The Who's Roger Daltrey: frugal 'wizard'

Bankrate.com
At 67, Roger Daltrey of The Who likes to stay as busy as ever. He's been giving his fans a special treat of late, touring a solo version of the group's legendary rock opera, "Tommy," across the United States and Canada. And for Who fans seeking to dig deeper into their favorite band's oeuvre, The Who will be releasing a box set of their other rock opera, "Quadrophenia," complete with a remastered version of the album and previously unreleased songs and demos on Nov. 15. Daltrey spoke to Bankrate about the band's early days and his life as an English rock star.
Roger Daltrey

View gallery

.
Roger Daltrey
Photo by PR Photos
In the early days of The Who, before you were stars, how did you make your living?

I was a sheet metal worker.

Did you enjoy it?

I actually did. Because in a funny way, it was creative. We used to make things. We used to make very early computer cabinets, and I was with a great bunch of guys, and we used to sing all day. It was great.

What did you sing?

You name it, we sang it. Mostly things with a rhythm -- things with harmonies, like the Everly Brothers, and a lot of Johnny Cash, which was one of the best rhythms to bang bits of tin to.

Next
At 67, Roger Daltrey of The Who likes to stay as busy as ever. He's been giving his fans a special treat of late, touring a solo version of the group's legendary rock opera, "Tommy," across the United States and Canada. And for Who fans seeking to dig deeper into their favorite band's oeuvre, The Who will be releasing a box set of their other rock opera, "Quadrophenia," complete with a remastered version of the album and previously unreleased songs and demos on Nov. 15. Daltrey spoke to Bankrate about the band's early days and his life as an English rock star.
Roger Daltrey

View gallery

.
Roger Daltrey
Photo by PR Photos
When The Who started taking off and you were actually making money, what was one of the first big things you splurged on?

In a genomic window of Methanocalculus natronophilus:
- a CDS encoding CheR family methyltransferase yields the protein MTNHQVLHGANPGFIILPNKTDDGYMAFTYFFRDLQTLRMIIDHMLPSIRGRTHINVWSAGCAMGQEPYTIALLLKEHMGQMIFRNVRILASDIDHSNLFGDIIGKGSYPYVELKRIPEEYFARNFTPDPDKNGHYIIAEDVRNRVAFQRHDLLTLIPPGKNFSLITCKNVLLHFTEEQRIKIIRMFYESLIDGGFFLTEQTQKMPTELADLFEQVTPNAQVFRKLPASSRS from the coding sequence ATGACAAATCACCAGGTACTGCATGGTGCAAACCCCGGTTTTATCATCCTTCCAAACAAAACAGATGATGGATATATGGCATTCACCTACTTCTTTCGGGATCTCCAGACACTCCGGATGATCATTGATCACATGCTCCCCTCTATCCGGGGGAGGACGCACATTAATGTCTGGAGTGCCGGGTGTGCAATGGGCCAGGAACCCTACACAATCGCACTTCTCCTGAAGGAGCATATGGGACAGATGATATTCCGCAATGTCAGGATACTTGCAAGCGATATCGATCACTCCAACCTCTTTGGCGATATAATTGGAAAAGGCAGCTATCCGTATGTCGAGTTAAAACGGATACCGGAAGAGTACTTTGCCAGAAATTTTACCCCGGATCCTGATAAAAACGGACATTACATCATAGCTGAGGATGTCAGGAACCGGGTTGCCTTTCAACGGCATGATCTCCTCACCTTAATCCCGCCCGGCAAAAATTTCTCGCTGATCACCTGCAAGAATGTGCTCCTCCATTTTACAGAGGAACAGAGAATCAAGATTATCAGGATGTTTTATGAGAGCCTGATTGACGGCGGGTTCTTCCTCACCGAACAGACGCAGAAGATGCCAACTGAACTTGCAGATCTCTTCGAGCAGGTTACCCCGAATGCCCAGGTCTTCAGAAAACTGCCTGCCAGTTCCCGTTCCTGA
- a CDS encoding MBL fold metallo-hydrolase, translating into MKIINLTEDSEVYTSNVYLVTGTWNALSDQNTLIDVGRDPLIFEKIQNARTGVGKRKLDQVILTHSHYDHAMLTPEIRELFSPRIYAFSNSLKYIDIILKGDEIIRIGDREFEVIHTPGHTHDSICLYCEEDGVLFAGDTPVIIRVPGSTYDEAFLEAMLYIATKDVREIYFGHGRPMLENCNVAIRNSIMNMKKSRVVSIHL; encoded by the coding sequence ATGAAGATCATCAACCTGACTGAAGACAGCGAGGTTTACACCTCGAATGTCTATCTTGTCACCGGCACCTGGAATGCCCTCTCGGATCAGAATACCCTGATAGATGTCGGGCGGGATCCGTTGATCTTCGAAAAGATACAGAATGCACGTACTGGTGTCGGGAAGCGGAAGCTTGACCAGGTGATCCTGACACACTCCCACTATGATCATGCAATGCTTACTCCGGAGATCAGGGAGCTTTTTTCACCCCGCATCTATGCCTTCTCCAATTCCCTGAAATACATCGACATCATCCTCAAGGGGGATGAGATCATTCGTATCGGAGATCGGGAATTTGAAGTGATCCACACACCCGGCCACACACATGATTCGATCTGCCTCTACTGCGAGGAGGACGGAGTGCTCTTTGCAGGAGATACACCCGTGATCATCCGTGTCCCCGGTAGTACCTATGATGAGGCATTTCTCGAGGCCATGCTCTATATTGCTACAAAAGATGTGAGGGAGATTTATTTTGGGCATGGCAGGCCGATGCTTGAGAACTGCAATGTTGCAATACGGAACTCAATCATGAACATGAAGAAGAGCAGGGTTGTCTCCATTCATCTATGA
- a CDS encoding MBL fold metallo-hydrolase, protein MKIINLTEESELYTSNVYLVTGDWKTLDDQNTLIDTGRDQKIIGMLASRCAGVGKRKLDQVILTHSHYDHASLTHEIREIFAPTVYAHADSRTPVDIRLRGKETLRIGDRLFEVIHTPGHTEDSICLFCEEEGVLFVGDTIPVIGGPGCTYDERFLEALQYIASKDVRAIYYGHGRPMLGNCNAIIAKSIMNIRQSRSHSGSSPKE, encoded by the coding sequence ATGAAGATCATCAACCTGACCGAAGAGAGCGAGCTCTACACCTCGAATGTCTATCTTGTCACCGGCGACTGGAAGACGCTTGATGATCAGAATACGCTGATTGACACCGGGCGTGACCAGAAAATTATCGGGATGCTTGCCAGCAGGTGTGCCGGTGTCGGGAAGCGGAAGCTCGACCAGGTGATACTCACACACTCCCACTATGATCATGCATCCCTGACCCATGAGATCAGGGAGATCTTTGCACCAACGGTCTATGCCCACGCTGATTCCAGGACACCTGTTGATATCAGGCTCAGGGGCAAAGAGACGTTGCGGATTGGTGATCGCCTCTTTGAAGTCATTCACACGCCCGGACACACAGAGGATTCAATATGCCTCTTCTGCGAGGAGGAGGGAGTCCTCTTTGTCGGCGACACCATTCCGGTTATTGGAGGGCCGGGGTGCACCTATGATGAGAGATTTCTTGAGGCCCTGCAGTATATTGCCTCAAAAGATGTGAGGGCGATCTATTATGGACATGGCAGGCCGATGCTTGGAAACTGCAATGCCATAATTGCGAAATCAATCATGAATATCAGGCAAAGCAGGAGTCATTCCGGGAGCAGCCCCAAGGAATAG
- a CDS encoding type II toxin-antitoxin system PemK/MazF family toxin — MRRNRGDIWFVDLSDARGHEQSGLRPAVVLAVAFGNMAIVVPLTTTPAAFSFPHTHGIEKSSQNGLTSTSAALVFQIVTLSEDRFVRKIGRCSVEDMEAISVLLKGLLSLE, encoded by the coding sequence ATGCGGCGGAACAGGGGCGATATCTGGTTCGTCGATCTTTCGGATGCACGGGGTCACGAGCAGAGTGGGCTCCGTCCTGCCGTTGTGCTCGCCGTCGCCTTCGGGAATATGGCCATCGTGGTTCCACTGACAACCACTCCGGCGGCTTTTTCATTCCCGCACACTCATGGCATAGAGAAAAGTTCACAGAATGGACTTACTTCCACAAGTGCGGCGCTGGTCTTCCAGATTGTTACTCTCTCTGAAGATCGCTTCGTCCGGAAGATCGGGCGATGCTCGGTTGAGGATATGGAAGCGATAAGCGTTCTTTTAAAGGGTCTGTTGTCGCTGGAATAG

We didn't have any money until the 1970s. We had hit records for six years before we had any money at all. We were so much in debt. (When we did make money), there were two things -- I bought my own house, and I bought my mother a house, which is what working-class British kids used to do. First you bought your mum a house, then you bought yourself a house.

Prev
Next
At 67, Roger Daltrey of The Who likes to stay as busy as ever. He's been giving his fans a special treat of late, touring a solo version of the group's legendary rock opera, "Tommy," across the United States and Canada. And for Who fans seeking to dig deeper into their favorite band's oeuvre, The Who will be releasing a box set of their other rock opera, "Quadrophenia," complete with a remastered version of the album and previously unreleased songs and demos on Nov. 15. Daltrey spoke to Bankrate about the band's early days and his life as an English rock star.
Roger Daltrey

View gallery

.
Roger Daltrey
Photo by PR Photos
Now, as a veteran rock superstar, do you splurge a lot, or are you more frugal?

I'm not a big spender. I probably give most of it away to charities. I've looked after my family -- I got a big family -- and I live quite a frugal life, really. I've got a very nice farm and a very nice house. I've got one car and two trucks on the farm; broken down tractors -- two good ones. That's it.

No old English castles for you like some other rock stars?

Well, (my home is) an old manor house. It's an old, old house, 400 years old, but it's not in that plush bracket at all. I've lived in this house for 40 years -- it was my first big house after moving out of a two-bedroom. I bought this house in the '70s, and I've been here ever since.

That's a very impressive stability.

I found people I like to be around, real country people. They're brilliant. I love it here.

Sounds like you've got a good life.

I'm surrounded by good people. That's the measure of a good life. All the rest is flotsam.

Prev


More From Bankrate.com
View Comments (0)